Habit Forming –Jai/George Part 9

Hey all– so much promotion and shit to do, but I’m trying to get it done before I start my next project, and I’m dying to write a little fiction tonight.

HelLO Jai and George!

Now, for those of you who remember the timeline (and I often don’t) Jai and George meet in the spring–I may have said March but I’m changing it to May.  If we follow what was happening with Sonny and Ace, Redirecting the Blast  happened in early September so Ellery and Jackson could investigate those events after Jackson’s birthday, in late September. 

And while we don’t know exactly what Jai did–we do suspect it was quite a lot.


*  *  *

“You going camping again this weekend?”

George nodded at Amal and laced up his sneakers. This particular shift had been pretty messy–he’d packed street clothes and had availed himself of the shower and had even brought his own body wash so he didn’t show up in the mountains smelling like hospital.

Not that Jai had complained, of course–but more and more, George was trying to impress him.

“Yup. Annaliese is watching the cat–and probably drinking all my wine, which I plan for, so I only buy the shitty stuff, and I’m going camping.” He took a deep breath of industrial cleanser scented air. “Clears out the old sinuses.”

Amal narrowed his eyes. “Clears out something. Are you seriously meeting this guy again?”

George looked away and started packing his bag. “It’s working,” he defended. “Once every three weeks. You know. Meet, camp, fish, read, unplug, relax. It’s better than a facial.”  He remembered their last time in bed and smirked. Jai, looming above him in the tent, fist wrapped around his mammoth cock, stroking himself off into George’s waiting mouth. That sort of thing looked really good in porn, but anybody on the receiving end knew that come never really ended up in the mouth.

George hadn’t cared. Jai’s big, solid company, his kindness, the unexpected bursts of humor–these were the touchstones of why George showed up camping as often as he and Jai could meet.

The way he’d convulsed and come when Jai’s semen had splattered across his cheek, his lips, his neck–that was the icing, in more ways than just licking it off his fingers.

“Is this a relationship?” Amal asked, still squinting. “Booty call? What?”

“Monogamous?” It was monogamous. George knew that much. Jai had shown him a recent test for their first three meetings until George had just told him that they would only bring condoms if the other one had sex with someone else.

Jai hadn’t needed one, and George hadn’t either–to the point where George had turned down more than one date with a guy who didn’t look like a Marvin or a Gary or even a Steve.

He’d even turned down a date with a Buck, who had been built like a god with a goofy grin and a sense of irony, a paramedic who was super competent and hella sexy.

But he hadn’t been six-foot-six and bald with a goatee and a fondness for fishing, so that was no good at all.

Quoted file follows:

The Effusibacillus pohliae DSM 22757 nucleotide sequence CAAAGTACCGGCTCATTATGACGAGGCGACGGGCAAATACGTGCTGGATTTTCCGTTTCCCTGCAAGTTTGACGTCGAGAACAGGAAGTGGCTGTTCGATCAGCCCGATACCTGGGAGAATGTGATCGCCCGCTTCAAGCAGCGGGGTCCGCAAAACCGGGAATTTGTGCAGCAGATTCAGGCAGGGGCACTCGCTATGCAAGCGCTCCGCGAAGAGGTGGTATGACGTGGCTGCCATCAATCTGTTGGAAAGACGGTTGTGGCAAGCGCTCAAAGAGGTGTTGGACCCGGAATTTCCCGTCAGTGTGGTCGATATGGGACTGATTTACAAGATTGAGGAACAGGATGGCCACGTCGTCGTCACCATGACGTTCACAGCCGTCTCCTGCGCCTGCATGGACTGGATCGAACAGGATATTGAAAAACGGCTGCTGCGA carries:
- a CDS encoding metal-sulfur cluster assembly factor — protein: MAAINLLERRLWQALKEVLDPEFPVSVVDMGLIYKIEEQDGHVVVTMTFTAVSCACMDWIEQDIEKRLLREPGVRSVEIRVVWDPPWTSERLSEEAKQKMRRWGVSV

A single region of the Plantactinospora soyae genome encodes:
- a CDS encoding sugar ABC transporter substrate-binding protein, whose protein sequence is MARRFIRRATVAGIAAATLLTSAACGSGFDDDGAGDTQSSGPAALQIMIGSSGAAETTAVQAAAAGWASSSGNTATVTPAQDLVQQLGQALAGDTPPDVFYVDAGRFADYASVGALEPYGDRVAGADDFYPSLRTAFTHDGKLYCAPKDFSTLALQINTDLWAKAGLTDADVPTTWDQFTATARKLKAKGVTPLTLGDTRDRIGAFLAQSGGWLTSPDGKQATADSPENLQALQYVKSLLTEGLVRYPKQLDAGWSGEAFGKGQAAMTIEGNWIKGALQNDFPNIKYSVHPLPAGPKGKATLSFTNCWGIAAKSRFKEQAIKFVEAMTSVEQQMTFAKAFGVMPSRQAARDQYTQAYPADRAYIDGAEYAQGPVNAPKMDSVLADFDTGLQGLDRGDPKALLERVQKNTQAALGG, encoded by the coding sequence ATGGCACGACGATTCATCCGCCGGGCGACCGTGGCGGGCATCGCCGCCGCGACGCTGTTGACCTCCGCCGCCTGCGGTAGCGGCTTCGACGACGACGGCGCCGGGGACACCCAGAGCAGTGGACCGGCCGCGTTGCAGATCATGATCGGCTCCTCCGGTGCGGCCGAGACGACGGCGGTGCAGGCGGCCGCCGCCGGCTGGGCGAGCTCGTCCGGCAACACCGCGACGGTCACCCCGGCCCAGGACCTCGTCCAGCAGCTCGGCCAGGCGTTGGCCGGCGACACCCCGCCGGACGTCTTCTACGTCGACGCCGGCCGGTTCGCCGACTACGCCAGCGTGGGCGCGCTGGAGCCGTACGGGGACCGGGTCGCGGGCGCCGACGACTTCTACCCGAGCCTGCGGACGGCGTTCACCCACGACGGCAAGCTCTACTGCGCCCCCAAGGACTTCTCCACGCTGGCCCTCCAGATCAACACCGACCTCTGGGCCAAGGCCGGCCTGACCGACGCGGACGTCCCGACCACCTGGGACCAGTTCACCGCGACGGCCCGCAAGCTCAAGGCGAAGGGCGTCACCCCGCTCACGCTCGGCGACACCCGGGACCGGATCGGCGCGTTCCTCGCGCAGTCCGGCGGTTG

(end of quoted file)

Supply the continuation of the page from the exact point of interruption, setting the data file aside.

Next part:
This thing in the mountains, this sort of sexual retreat, had been going on for nearly five months and George’s only regret was there wasn’t more of it.

That and he knew less about Jai than he had before.

That meeting in May, Jai had been a mechanic, ex-mob by his own report, working for a boss he obviously really respected, and recovering from a crush that had been–by his own report–unrequited.

He was still all those things, but now there was the added layer of mystery. Jai managed to neatly dodge any hint of where he lived, where his boss’s business was, where he’d lived before that. He talked about customers, about cars, about his childhood in St. Petersburg–sometimes–and about mountains and sky and fish.

He did not, when all was said and done, talk much about himself.

And the only reason George was curious was that… that… he liked this guy. Genuinely, with all his heart. Their sex was incendiary–hadn’t even begun to pall–but their time together in the quiet of the mountains had become just as precious as the sex.

So George was looking forward to meeting his mystery mountain lover by all means–but he wasn’t so excited about explaining him to anybody else.  Particularly when he got to the campsite and saw Jai building the fire in his shirt sleeves, a big bandage over his shoulder, and what looked like scuff marks on his face.

“Oh my God!” he cried, getting out of his truck–which had been purring like a kitten since it’s once-a-month tinkering began in May. “What happened?”

Jai lifted the non-bandaged shoulder. “Work,” he said calmly.

“Work? Did an engine fall on you? Let me see that–it’s bleeding–“

“I have more gauze,” Jai said, turning to take his hands, and then kiss him, slowly, a lazy smile on his face when he was done. “It is not important.”

“But Jai! You’re hurt!”

“No–I was hurt, but now I am healing. Isn’t that what the bandages are for?”

George sputtered some more, and then Jai kissed him again, and George melted into him, suddenly glad–so glad–that he was there. “You could have been really hurt,” he said brokenly into Jai’s chest. “I wouldn’t have had anybody to call me. I would have just… just shown up here, and I never would have known…”

“I would have texted,” Jai said, and George wanted to thump him.

“Do you know how much that would suck?” George asked plaintively. “To show up and have you not show up? You’re getting important, dammit!” He let out a miserable little sound. “And I bet nobody on your end even knows my name.”

“No,” Jai murmured against his hair. “Because they worry about me. And they would worry about you too.”

George did thump him–on the non-injured shoulder. “So that’s it? IT’s just… just okay?”

Jai let out a sigh. “Are you going to go home now?” he asked politely. “I was going to start dinner, and if you’re going to go home now, I don’t need to cook as much.”

“Would you even care?” George burst out. “If I turned around and didn’t come back?”

And for the first time Jai’s genial politeness faded, and he cupped George’s jaw with a massive hand. “Of course I would,” he said softly. “You are mine–and not much in the world is mine. It would…” He swallowed, and George saw the underlying hurt that his words had caused. “It would bother me a great deal, if I was never to see you again.”